10. Hey guys, I am about to pull the trigger on one of the new Big Joes tomorrow. I had one question about it though. Has anyone had a problem with the latches getting hot? It seems like this could be an issue.
  11. I am looking for and original Kamado Joe Big Joe rolling stand or cart that came with the big joe. Looking to take my stand-alone Joe and put it into a cart. I am located in Canada, in the GTA in Ontario, please contact me if you have one you are willing to part with Thank you
  12. Hello all, Just picked up a Kamado Grill to replace my old gas grill. Dived right in and did a 8 pound brisket this weekend. Looking forward to learning more!
  13. I need your help! I have been doing tons of research and I am down to either the XL Big Green Egg for $1,024 at my local dealer or the Kamado Joe Big Joe for $1,800. I know I would need to spend another $500 ish dollars for accessories for the BGE but it is still overall cheaper. The main thing I like about the Kamado Joe is the upgraded gasket, it seems like such a pain to worry about the felt gasket (maybe it's not that bad). The other features of the Kamado Joe are nice, but not that important to me like the ash tray and the air lift dome. I would love to hear your thought from both sides to try and help me decide. I really appreciate your help as I am excited to replace my pellet smoker and finally play with real fire!
  14. Looks like the new gasket is finally available on-line, Its a bit pricey at $89 for the classic and $99 for the Big Joe, Can anybody confirm that it will work on the Pre-2017 Joes? https://www.quetopiabbq.com/product/kamado-joe-gasket/
  15. Pecan top and oak everything else besides the drawers. Had some oak 4x4s that I cut down for the frame
  16. Hey all, My name is Will, I WILL be a new Kamado Joe Big Joe owner in the next few days. Looking forward to some great smokes and grill outs! I also do a lot of All grain home brew beer for fun, because well, I like it better. And last but not least, I am ridiculously crazy about lawn care... anyway, im glad to be a part of the forum and reading through all the info. I do have one question though, (and I hope this isn't already covered, and if it is, I apologize) but I can either get a grill from a somewhat local grill store (45 mins away) or from Costco. The guy from Costco will only be there till Sunday April 15, 2018 and I was curious if any y'all could help me out on this; Costco price and local grill store price is about the same but I was curious more about the taxes. I live in Texas, and I know regardless of any company's offer, Texas wants their cut, which is fine, but I read somewhere that Costco roadshow is tax free, has anyone else heard of that? if so it would be worth the extra $150 or so... plus Costco is closer.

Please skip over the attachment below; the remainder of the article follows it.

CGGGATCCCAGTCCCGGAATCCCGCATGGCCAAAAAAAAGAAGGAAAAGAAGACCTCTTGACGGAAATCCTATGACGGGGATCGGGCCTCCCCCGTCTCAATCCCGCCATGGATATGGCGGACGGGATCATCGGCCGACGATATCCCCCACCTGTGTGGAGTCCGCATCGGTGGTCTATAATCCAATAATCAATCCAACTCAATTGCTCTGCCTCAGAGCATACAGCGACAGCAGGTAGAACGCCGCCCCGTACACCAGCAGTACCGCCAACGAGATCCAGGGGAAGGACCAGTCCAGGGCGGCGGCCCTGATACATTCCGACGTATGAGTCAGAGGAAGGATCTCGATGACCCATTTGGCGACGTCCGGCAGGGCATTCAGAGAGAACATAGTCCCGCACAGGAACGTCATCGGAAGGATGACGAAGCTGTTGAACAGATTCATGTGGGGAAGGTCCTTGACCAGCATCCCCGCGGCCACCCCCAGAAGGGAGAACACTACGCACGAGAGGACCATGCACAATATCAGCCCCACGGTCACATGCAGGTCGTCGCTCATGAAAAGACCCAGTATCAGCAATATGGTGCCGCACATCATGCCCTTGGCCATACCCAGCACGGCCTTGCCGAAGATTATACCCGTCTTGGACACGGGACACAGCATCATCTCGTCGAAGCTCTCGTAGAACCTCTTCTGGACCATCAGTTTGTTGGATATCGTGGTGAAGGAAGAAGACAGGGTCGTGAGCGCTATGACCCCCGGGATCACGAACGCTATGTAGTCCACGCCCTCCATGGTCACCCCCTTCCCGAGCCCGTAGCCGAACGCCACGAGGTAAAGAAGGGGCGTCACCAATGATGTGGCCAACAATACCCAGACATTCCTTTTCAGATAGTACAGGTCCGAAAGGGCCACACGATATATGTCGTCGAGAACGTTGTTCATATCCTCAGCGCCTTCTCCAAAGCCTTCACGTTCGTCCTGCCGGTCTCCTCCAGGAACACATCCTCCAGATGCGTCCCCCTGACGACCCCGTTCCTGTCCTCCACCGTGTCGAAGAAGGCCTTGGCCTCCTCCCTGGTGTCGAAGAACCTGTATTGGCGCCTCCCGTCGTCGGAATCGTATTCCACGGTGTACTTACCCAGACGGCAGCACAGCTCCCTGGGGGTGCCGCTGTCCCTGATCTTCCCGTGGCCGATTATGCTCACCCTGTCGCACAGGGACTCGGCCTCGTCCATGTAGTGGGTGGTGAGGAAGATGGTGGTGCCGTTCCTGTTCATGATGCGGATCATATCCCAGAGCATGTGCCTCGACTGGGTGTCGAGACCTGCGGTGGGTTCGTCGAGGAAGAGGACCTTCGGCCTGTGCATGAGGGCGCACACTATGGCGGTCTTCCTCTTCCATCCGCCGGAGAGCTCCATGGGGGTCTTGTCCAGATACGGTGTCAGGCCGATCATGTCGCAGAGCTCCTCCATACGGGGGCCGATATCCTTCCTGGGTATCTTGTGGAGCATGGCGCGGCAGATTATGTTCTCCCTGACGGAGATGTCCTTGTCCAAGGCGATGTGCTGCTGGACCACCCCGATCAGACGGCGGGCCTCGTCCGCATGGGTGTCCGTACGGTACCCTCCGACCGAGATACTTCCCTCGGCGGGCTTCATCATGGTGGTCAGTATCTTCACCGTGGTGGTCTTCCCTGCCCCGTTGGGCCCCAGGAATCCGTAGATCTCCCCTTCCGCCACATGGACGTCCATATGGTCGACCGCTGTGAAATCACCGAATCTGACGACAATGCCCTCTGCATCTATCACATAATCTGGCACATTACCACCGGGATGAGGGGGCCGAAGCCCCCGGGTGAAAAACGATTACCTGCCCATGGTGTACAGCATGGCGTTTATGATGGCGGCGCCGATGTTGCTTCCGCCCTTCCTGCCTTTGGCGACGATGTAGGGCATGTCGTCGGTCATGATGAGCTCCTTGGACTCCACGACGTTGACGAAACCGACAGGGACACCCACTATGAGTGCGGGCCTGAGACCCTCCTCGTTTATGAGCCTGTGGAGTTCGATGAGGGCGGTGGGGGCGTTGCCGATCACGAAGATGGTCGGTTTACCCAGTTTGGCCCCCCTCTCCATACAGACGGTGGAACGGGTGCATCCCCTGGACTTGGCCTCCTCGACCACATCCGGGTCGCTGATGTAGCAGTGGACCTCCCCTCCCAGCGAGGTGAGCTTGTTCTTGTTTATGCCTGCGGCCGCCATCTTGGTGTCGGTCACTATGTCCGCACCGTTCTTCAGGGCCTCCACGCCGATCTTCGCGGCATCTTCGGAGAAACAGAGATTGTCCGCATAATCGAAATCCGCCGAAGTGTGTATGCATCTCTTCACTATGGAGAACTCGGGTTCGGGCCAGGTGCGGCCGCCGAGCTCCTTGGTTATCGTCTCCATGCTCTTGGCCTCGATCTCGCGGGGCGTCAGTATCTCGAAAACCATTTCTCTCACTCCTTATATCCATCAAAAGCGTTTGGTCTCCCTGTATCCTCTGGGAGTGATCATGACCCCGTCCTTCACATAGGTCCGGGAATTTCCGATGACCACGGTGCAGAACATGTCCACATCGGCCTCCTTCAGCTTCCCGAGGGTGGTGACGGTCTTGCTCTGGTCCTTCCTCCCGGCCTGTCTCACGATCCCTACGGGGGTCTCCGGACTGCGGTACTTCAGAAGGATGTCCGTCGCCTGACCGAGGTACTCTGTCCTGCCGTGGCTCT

17. Kamado Joe Big Joe - The Cover Store Elite Cover $75 including delivery - need quick sale!!! located in Toronto, Canada Used for 2months. Built a table so require a bigger cover. Over $100cdn if ordered from US. Strong, durable, has covered vents for airflow and clips to secure.
  18. Hello! New to the forum, and wanted to share something I did with those that may be interested. First thing I noticed is that tables and carts for Kamado grills are not cheap. I did some hunting around online and found a stainless table I liked for a good price, Kamado Joe's KJ-SST, only to then learn it would not fit the Classic II because of the new air lift hinge. Well, I wasn't giving up yet, as I felt there had to be a way to make this work. I found measurements for the table and began brainstorming. My first thoughts were to cut slits in the rear of the table to allow the hinge frame to fit since it didn't need a ton of clearance to begin with, but decided even though I wouldn't of had to cut all the way through the rear of the table, it still would of been weak, and the table is open in the rear below the table top. Started looking at the hinge, and noticed there is a lot of excessive material in the black frame. After feeling good about my measurements, I decided to order the table. I took some final measurements once the table arrived, and determined where I would need to cut the hinge frame to keep the grill pretty much centered and 1 inch off the bottom for airflow. I took the plunge and cut out my measured sections of the hinge frame with a hacksaw, then filed sanded and repainted the edges. Overall went very well, and the pieces I removed from the frame had zero affect on the hinge performance or strength. I have included pictures of the results, and can regather measurements to those that may be interested in doing the same. I bought the table on Amazon for $399, which is a great deal compared to prices of other tables, and wanted to let others know this can be done. Best addition to my KJ Classic II so far. Happy grilling!